President Obama has a message for foreign hackers: You’re grounded. The US president declared a national emergency and signed an executive order today allowing targeted sanctions on anyone who is deemed a cyberthreat to the United States.
Our primary focus will be on cyber threats from overseas. In many cases, diplomatic and law enforcement tools will still be our most effective response. But targeted sanctions, used judiciously, will give us a new and powerful way to go after the worst of the worst.
The sanctions include freezing any assets located in the US, and blocking potential threats from entering the country.
Now, this isn’t totally new territory Obama is wading into; he already tightened sanctions on North Korea after the Sony hack. But this executive order applies to individuals and groups of people, not just nations. This means if it turns out if one ronery North Korean who hates James Franco was behind the Sony Hack, the US would be able to specifically sanction that guy. (Although, of course, that’s not what happened, and why would a random North Korean citizen have assets in the US? This isn’t the greatest example, but you get my point.)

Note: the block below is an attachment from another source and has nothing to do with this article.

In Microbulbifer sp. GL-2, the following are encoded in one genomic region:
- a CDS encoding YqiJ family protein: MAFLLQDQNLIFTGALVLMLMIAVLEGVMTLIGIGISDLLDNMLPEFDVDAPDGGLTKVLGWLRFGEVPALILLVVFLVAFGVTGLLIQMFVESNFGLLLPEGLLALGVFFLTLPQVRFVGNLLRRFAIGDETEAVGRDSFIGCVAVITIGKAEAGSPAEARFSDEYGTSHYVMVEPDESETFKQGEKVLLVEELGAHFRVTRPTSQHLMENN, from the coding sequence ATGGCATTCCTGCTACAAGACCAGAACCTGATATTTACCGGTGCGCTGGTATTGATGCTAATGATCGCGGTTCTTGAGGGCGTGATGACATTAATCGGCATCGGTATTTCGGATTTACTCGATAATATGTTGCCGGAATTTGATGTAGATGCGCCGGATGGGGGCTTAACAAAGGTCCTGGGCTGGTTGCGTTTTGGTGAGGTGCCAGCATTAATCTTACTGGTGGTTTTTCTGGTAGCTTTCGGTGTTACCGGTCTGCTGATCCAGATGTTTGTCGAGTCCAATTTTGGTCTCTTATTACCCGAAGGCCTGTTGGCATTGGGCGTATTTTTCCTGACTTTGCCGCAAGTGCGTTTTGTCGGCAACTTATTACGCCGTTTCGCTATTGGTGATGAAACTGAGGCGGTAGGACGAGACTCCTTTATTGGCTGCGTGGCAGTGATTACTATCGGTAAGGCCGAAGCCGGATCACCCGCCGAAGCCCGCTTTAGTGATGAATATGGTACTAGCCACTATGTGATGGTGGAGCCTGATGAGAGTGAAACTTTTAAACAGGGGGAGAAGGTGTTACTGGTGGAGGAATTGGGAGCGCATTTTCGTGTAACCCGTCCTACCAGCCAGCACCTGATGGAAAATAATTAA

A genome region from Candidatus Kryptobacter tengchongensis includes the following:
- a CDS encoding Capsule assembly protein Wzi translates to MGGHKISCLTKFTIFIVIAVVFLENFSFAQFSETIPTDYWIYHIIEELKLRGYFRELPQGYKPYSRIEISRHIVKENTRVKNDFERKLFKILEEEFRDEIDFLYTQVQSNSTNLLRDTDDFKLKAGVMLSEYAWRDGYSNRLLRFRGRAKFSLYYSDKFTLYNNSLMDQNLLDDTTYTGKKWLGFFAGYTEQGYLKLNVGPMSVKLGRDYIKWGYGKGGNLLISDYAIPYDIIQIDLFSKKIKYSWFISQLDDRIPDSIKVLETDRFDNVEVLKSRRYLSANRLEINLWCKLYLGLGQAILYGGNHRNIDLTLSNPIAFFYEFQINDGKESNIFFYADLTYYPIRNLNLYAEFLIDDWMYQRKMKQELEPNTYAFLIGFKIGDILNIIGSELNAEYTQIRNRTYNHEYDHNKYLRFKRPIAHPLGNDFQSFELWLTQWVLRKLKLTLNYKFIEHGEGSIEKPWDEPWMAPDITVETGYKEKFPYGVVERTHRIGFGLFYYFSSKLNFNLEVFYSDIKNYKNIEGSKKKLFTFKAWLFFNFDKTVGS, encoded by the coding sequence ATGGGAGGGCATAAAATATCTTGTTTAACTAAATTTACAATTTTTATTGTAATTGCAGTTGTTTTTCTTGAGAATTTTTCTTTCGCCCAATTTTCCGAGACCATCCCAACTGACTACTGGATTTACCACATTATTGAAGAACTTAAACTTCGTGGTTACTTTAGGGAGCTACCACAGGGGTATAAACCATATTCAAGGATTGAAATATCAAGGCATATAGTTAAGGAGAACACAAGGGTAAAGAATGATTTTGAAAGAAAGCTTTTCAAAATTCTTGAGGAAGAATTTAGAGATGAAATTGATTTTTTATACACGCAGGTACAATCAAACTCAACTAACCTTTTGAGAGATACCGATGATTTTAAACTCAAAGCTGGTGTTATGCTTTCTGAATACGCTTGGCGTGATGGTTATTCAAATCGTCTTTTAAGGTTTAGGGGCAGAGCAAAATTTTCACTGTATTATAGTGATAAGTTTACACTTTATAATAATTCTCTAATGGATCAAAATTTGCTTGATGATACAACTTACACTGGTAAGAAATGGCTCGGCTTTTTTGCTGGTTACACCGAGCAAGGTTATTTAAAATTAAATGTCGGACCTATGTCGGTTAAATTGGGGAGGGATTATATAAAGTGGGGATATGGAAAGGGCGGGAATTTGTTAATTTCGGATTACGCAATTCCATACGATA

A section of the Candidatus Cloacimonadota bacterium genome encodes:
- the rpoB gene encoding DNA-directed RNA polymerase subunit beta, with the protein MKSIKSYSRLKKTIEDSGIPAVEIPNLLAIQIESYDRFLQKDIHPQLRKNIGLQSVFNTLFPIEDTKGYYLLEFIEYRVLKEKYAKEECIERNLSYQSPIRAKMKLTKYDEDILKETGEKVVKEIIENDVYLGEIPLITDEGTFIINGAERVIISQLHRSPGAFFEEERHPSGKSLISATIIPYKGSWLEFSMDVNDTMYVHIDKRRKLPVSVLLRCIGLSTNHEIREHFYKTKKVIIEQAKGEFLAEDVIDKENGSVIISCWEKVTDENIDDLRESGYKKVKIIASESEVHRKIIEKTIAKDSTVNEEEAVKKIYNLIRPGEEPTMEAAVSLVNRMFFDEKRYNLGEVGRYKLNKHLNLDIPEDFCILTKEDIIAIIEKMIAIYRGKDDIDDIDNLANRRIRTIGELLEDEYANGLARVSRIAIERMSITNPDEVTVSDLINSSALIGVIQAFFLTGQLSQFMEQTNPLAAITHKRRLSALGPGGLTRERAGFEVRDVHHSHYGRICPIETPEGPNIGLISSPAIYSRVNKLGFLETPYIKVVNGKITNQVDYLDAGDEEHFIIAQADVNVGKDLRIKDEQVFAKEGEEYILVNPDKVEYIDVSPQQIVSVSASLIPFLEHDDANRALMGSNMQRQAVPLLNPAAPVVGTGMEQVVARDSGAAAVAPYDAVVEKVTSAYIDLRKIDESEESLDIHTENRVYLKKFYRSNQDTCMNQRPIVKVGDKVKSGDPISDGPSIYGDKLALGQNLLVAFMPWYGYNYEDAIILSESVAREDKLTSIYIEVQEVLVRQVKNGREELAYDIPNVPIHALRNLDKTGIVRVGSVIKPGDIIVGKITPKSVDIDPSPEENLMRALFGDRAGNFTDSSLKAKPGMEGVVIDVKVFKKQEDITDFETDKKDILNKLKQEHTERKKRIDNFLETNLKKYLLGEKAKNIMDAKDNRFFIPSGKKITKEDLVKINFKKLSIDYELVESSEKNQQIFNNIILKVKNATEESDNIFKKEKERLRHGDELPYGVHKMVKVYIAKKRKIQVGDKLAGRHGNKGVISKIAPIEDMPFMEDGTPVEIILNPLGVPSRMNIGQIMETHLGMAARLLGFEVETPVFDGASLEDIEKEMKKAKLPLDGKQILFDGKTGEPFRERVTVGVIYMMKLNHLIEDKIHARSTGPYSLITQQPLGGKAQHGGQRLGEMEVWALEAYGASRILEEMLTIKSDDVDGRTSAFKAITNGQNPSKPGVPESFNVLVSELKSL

The order pushes sanctions on cyberattacks that jeopardise national security, but it’s even broader than that. Anyone who steals trade secrets from American companies or defrauds regular people by stealing their personal info to the point where their actions screw with the economy could now get officially squeezed by the US government.
And companies that profit from those stolen trade secrets could get sanctioned too. So if South Korean hackers steal Apple trade secrets and Samsung uses them, Samsung could end up with its US-based assets being frozen.
This doesn’t mean that petty criminals like the dudes who are selling Uber login info for a dollar will get sanctioned. Cybercrimes will have to meet a threshold of causing harm to the whole country’s economy, not just the Visa bill of an unwitting scam victim. But narrowness here is a good thing: Obama’s previous cybersecurity initiatives have had privacy supporters pulling out their hair they’re so broad. Let’s hope this latest plan isn’t a dangerously slippery slope.
Image via AP